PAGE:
Not just Ted Cruz and his organizations. Other groups like (INAUDIBLE) groups are tracking those names and raising money. And Democrats are criticizing this from a legislative standpoint. It was probably meaningless, maybe even counterproductive because he alienated so many fellow Republicans in Washington.

But if you're talking about building a national organization, a lot of people are going to watch this and say maybe I'm going to go to the Senate floor and stay up all night.

BORGER: And you know, Wolf, Ted Cruz wouldn't be the first politician to succeed by running against Washington while in Washington. I mean, you remember Ronald Reagan did that very effectively while he was president. He ran against Washington very well. Barack Obama was a new senator who ran against Washington who said it's time for Washington to come together.

So, you know, it's always a pretty good strategy if you can be in Washington, get that bully pulpit, and then, somehow miraculously separate yourself from the evil establishment of your own party and evil Washington and elevate yourself that way.

KING: The question we just don't know, Wolf, is how big is that slice. How big is the Tea Party? The tea party and the bigger slice. Tea Party angry conservatives mad at their own leadership slice of the Republican Party when have you a Rand Paul, Marco Rubio, and potentially, ala Michele Bachmann, somebody from the House Tea Party movement, running in the next presidential election who probably doesn't have much of a shot of winning but is trying to make a name for themselves.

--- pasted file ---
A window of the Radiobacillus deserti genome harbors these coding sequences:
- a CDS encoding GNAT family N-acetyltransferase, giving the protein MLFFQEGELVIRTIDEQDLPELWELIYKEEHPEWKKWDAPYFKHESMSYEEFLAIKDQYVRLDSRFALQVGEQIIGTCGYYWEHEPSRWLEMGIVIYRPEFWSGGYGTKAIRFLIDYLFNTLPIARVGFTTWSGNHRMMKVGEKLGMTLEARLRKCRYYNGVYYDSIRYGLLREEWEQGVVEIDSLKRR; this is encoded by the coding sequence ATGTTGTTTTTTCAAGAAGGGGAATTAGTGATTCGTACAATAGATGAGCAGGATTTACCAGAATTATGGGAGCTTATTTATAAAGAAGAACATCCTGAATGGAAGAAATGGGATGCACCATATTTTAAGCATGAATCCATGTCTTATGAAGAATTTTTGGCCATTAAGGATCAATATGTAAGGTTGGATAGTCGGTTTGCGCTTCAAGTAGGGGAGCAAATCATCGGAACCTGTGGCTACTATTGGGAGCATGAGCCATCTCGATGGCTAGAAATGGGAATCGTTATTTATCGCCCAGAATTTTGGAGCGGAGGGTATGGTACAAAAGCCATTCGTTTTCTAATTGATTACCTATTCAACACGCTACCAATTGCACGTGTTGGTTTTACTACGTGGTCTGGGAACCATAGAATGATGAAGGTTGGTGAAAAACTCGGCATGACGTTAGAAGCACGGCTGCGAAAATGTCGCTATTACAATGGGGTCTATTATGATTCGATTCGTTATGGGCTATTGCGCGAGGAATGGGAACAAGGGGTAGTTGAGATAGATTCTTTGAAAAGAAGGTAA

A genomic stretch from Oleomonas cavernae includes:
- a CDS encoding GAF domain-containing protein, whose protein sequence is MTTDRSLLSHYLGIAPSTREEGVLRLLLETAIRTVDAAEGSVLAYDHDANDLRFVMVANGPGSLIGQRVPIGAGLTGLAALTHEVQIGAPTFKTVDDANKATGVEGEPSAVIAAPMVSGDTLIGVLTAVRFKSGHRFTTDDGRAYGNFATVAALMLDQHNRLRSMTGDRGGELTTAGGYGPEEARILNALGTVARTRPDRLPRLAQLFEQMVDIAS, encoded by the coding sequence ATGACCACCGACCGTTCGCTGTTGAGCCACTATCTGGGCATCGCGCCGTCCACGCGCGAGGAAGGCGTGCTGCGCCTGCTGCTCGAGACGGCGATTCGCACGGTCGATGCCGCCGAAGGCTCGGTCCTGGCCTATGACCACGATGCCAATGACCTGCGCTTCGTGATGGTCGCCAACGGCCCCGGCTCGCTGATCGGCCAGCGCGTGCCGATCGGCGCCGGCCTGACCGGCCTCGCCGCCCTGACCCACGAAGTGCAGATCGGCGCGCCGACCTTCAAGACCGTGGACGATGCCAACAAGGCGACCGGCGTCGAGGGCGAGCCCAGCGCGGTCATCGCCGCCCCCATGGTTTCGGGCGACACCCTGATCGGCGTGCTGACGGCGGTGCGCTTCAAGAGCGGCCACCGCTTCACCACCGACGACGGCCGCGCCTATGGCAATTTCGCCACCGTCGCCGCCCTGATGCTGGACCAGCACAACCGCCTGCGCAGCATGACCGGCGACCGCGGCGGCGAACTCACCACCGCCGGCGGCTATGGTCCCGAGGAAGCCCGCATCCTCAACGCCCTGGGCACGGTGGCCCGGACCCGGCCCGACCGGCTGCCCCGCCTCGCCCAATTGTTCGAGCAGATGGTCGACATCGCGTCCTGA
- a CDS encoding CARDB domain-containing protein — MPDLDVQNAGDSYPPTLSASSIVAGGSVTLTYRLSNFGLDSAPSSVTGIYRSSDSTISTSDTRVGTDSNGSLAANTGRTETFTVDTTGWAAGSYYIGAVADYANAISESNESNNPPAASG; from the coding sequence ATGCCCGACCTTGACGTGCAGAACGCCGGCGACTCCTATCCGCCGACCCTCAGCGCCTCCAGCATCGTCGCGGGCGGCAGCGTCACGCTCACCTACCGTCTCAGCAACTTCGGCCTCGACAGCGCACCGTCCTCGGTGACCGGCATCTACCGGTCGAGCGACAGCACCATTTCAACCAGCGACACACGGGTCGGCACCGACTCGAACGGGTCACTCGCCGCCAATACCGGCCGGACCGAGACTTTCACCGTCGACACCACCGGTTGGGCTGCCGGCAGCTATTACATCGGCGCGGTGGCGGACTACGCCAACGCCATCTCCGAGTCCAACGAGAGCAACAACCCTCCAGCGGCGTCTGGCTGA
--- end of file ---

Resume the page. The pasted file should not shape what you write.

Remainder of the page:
BLITZER: And even if they manage to score some last-minute deal before Monday at midnight, keep the government funded for a few more months, not necessarily the whole coming year but a few more months, let's say, October 17 is coming and the treasury department now says the debt ceiling has to be raised or else the U.S. can't continue to borrow money.

John, this is setting the stage would in two weeks down the road for another huge battle, maybe even the ramifications potentially for the growth of the U.S. economy more significant.

KING: Right. And so, the markets are watching this saying probably avoid a government shutdown but then have the U.S. credit rating on the line again. We know what happened last time. So, watch for jittery markets. Watch to see if Washington can function. And watch, Wolf, for Ted Cruz and those like him who want to either change or block Obamacare to go at it again.

If they can't block it completely, if they can't deny the money, they're going to try to delay the individual mandate for a year. They're going to try to take away one of the taxes on medical goods in the Obamacare bill. So, this fight is not over, by any means, even if they figure out a way to keep the government open, round two starts within seconds.